Image: Armine Minassyan, 19, holds the Armenian flag during rally after thousands of American Armenians marched in the Hollywood section of Los Angeles Thursday April 24, 2008, to observe the 93rd anniversary of the Armenian genocide. The marchers want the Turkish government to admit responsibility for the slaughter of about 1.5 million people during World War I. (AP Photo/Kevork Djansezian)
Image: A woman attends a religious service marking the the Armenian Genocide anniversary at an Armenian church in Tbilisi April 24, 2008. REUTERS/David Mdzinarishvili (GEORGIA)
Ninety-three years after the Armenian Genocide started Armenians still remember their unforgettable tragedy. Ninety-three years after the extermination of western Armenia started Turkey denies it ever happened. Ninety-three years after the Genocide started it continues for many Armenians. It continues in denial, hatred and continuous oppression of Armenian culture in Turkey.
For Armenians, April 24 is a day of sorrow, reflection and pride. Sorrow for the uncountable lives lost and an ancient culture reduced to dust; reflection on how to deal with the past in the present for a better future; and a pride for surviving the worst crime in this world.
For Turks, it is a story rather to remain untold. Challenging Turkey’s very right to exist, the Genocide is seen a threat to national pride and legitimacy by many Turks. But for others, it is also a fundamental question of human rights with universal and apolitical applications.
BBC IMAGE: Turks commemorating Gallipoli on April 24, 2008
The conventional Turkish attitude was reflected in a large event in Turkey. According to the BBC, “Turkish soldiers, members of the traditional Ottoman army band of Mehter, perform[ed] …during the 93rd anniversary of the World War I campaign of Gallipoli.” The battle of Gallipoli, according to Wikipedia, “is perceived as a defining moment in the history of the Turkish people—a final surge in the defense of the motherland as the centuries-old Ottoman Empire was crumbling.” The Turkish understanding of Gallipoli has been extended to nationalist attitude toward the Genocide. The few who proudly admit they committed the crime, argue it was for the sake of saving Turkey.
For Armenians, the Genocide was not an act to save the Ottoman Empire but to expand the Turkish leadership’s imperialist desire of establishing a Pan-Turkish empire from the Balkans to China. The Armenian nation, according to many Armenians, was the obstacle to expansion. They held the keys to the frontier.
BBC IMAGE: Message for peace at the Armenian Genocide Memorial in Yerevan
In Armenia, hundreds of thousands of people visited the Genocide memorial in the capital city Yerevan. Some had brought pigeons for peace (as seen in the picture above), while another brought a Turkish flag to step on. Interestingly, Turkey’s nationalist Sabah newspaper was quick to report the latter.
Image: Tsitsernakaberd, Yerevan, Armenia © Onnik Krikorian / Oneworld Multimedia 2008
But another Turkish newspaper, Taraf, devoted its front page to the Armenian Genocide yet was careful not to use the word genocide. (I received the .pdf version in an e-mail from Turkey and its English translation from a Turkish friend in California.) It published the names of the Armenian intelligentsia members who were arrested and eventually killed on April 24, 1915. Taraf’s article was nothing close to recognition or acknowledgment, but given the high degree of ultra-nationalism in Turkey it was indeed a progress. In fact, a dangerous one too. A Kurdish newspaper, for example, was closed down after publishing photographs from a possible Armenian mass grave in 2006 (later cleaned up by the Turkish army and presented by the Turkish historical society as a Roman cave).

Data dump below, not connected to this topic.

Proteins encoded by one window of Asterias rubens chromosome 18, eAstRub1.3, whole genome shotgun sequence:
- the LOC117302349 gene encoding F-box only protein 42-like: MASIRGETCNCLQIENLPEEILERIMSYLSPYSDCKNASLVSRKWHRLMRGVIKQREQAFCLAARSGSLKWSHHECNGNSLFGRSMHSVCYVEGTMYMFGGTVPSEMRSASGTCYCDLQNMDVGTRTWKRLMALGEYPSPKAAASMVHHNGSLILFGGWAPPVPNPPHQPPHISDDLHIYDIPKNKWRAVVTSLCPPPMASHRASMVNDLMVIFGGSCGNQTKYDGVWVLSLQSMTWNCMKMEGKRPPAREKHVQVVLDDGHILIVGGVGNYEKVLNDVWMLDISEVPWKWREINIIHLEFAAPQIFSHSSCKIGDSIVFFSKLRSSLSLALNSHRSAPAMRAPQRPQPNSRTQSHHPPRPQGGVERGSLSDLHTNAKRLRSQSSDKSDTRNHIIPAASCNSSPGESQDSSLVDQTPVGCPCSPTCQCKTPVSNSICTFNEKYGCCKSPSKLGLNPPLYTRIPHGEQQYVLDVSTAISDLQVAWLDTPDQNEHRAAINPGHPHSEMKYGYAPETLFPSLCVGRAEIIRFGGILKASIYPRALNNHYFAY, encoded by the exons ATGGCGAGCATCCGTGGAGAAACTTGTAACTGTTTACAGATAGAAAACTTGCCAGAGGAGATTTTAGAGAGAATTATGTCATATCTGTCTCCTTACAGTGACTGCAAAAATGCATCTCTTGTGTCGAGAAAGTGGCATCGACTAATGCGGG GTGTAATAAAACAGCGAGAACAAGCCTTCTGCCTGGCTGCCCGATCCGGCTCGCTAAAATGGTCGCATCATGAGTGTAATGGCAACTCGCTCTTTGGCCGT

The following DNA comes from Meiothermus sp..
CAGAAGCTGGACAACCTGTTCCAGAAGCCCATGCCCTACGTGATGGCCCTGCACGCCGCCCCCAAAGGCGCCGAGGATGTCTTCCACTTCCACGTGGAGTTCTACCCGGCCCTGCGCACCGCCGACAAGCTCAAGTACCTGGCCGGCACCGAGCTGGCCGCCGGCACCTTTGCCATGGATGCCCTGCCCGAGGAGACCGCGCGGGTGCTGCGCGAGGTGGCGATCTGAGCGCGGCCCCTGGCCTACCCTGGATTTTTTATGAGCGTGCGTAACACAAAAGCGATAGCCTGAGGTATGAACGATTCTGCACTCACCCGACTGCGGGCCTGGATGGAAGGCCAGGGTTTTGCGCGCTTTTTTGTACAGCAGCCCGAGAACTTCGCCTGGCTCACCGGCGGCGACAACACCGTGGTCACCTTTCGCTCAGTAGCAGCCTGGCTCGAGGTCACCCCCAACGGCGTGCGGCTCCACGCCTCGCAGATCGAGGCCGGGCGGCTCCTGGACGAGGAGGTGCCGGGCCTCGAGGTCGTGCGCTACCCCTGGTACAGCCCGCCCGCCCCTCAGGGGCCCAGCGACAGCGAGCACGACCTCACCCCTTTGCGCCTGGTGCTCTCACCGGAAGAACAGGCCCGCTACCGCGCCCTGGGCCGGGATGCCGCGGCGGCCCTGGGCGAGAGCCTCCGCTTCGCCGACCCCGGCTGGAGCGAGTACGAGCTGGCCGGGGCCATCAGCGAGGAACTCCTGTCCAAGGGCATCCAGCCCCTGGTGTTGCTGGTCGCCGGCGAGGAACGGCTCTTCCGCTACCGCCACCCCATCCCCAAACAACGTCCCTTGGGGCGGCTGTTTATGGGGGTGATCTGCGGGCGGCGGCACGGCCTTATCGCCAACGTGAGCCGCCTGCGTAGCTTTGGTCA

But like the Armenians who have survived the Genocide, the closed Kurdish newspaper continues to publish… under another name. Its website is now http://www.aktuelbakis.com/ and it just published another story on the Armenian Genocide.
Outside Armenia and Turkey, the Genocide was also commemorated. In Southern California – the largest Armenian hub outside the Republic of Armenian – thousands joined hands in marching for genocide recognition. Also in the U.S., the White House released a statement by President George W. Bush commemorating the Armenian Genocide in another failure to refer to the Genocide as such. In the meantime, House Speaker Nancy Pelosi talked of the importance of recognizing the Genocide in a video posted at YouTube.com. In Lebanon, another Armenian diaspora, people came together to pray for the dead ones.
Conventional and unconventional media remembered the Genocide as a blow to Hitler’s reference that the Armenian extermination is forgotten. Agence France Press wrote about the commemoration in Yerevan posting a map of the areas where Armenians lived before 1915. The National Geographic Magazine posted a map of Wilsonian Armenia, the territory given to the Armenian nation under the Treaty of Sevres (1920) with a short history on the Genocide. The World War 4 Report, a website for indigenous rights, wrote about the Armenian Genocide and its argued connection to Artsakh – Nagorno Karabakh.
In one place, the message of the Armenian Genocide anniversary was summarized in a few words: no nation is above global justice.
Image: Arpa Sinanian, 3, sitting on top her father’s shoulders holds a sign during a rally after thousands of American Armenians marched in the Hollywood section of Los Angeles Thursday April 24, 2008. (AP Photo/Kevork Djansezian)